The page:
According to research by Daszak, who works at the EcoHealth Alliance in New York, and his colleagues, highly biodiverse tropical regions, where land use is often changing rapidly, are hotspots for emerging zoonotic diseases. The most frequent spillover occurs around people’s homes and fields. For some diseases, we know in some detail how our activities helped it occur. One of the best-described instances is the Nipah virus. Its jump from bats to pigs to people in 1998 followed years of the intensification of pig farming and deforestation in Malaysia that increased the interface between the species. There is still no vaccine for Nipah, which kills up to 75 per cent of people it infects. Another example is the Hendra virus in Australia, where deforestation is linked to bats carrying the virus reaching people and horses. SARS-CoV-2, originally also thought to have arisen in a bat, may one day be added to the list.

The growing interface with other animals created by our expanding cities, farms and extractive industries is just one aspect of the story, however. Another, perhaps even more important one, is how human encroachment is changing the composition of ecosystems. “It’s this idea of how habitat degradation is leading to sick landscapes,” says David Redding at the Zoological Society of London.

Disturbed habitats

Case studies suggest that as we disturb habitats, we alter the community of animals in ways that increase disease risk. Take Lyme disease, which is carried by ticks found across the northern hemisphere. As forests become degraded, they support fewer larger-bodied species that are better at removing ticks, while smaller tick-friendly species such as rodents thrive. More hosts mean more ticks to bite us, and more risk of the disease spreading.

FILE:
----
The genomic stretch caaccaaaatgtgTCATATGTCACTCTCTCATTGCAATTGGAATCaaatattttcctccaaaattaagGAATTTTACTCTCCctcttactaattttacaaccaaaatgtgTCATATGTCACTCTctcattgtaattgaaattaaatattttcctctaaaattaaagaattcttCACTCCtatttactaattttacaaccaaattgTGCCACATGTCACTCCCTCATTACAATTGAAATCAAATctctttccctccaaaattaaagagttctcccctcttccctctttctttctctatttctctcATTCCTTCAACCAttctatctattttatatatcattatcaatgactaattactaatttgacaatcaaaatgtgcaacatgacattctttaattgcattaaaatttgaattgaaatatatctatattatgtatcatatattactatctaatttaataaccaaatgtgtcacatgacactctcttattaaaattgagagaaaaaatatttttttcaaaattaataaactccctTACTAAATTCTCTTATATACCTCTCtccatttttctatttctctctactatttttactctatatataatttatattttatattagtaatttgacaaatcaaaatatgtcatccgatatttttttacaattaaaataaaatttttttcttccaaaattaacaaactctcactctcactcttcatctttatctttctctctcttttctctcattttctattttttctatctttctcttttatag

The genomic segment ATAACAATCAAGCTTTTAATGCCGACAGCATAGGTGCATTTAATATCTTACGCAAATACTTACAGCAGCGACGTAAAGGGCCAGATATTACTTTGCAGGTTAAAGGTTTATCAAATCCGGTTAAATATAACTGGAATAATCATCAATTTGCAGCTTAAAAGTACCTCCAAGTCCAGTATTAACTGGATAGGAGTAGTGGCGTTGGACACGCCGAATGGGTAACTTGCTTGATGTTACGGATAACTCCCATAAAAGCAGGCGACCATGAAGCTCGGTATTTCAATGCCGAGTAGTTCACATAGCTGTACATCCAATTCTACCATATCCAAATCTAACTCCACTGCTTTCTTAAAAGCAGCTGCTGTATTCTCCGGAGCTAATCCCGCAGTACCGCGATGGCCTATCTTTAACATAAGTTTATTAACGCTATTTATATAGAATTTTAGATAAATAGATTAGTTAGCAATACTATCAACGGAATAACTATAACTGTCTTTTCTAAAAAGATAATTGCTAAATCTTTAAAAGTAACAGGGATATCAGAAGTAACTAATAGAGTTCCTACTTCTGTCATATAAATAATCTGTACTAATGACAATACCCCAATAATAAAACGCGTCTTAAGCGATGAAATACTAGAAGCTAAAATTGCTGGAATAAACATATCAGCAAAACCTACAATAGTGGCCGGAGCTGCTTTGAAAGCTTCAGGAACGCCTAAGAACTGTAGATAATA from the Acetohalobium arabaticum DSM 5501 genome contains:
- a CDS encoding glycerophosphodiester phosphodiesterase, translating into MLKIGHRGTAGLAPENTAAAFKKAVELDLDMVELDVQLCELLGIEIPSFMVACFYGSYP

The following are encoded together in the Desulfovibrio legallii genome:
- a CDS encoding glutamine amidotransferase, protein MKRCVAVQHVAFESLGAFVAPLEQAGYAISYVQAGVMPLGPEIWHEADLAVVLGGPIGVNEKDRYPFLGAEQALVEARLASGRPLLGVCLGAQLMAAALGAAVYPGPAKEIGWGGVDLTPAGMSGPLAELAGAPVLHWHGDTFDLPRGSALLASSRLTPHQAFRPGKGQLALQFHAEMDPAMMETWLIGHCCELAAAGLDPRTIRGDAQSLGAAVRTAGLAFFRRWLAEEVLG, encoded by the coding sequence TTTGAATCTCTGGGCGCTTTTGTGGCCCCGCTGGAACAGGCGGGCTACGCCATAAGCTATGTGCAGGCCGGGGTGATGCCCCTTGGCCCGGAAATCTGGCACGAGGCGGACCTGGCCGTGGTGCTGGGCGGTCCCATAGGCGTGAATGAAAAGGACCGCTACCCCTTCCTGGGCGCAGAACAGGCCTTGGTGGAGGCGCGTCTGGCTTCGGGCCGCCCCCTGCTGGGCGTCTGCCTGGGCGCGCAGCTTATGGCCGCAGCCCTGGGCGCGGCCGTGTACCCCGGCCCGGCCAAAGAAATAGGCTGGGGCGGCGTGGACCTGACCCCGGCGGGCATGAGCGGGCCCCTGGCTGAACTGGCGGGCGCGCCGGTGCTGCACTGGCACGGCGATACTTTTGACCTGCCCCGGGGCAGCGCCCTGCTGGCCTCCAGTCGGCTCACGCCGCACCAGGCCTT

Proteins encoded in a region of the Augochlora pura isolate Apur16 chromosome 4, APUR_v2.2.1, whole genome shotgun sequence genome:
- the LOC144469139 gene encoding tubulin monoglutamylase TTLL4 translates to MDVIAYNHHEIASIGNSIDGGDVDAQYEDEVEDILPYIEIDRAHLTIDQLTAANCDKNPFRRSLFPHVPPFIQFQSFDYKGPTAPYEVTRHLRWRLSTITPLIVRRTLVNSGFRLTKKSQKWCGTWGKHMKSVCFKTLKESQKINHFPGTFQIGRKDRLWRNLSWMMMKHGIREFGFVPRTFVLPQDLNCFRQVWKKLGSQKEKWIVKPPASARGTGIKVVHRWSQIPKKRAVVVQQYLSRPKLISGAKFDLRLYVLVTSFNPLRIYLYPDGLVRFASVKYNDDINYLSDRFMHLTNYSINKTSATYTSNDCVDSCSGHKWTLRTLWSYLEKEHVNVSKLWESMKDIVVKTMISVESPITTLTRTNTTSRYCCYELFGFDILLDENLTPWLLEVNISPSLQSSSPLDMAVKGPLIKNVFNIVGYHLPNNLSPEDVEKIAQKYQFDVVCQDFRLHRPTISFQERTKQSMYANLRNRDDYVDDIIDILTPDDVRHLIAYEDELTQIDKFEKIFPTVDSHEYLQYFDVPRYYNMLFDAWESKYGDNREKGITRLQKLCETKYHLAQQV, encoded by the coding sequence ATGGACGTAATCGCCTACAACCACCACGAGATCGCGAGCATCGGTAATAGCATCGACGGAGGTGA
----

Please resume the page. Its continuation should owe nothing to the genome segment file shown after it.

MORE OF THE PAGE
Despite such compelling evidence, Redding was initially sceptical that the sick-landscape hypothesis was generally applicable. But last year, he and his colleagues examined data on disturbed and undisturbed ecosystems across the world, gathered as part of a project looking at emerging diseases called PREDICT. What they found dispelled his doubts: disturbed landscapes such as cities and plantations that have replaced natural forest have both a higher proportion of disease-carrying species and greater numbers of them too.

Redding hasn’t yet been able to quantify what that means for the risk of people becoming infected. Kimberly Fornace at the London School of Hygiene & Tropical Medicine is involved in one effort to find out, using GPS collars on macaques and GPS tracking on human volunteers to map the emergence of a zoonotic malaria in Malaysian Borneo. “We’ve found exposure to infected mosquitoes is often higher at forest edges, where mosquito, macaque and human habitats overlap,” she says.

But we should be wary of a simplistic idea that biodiverse habitats are a hotbed of pathogens all waiting to jump to us. “The problem is that story doesn’t wash, it’s wrong,” says Felicia Keesing at Bard College in Annandale, New York. “It assumes all the elements of biodiversity are equally dangerous to us. They are not.”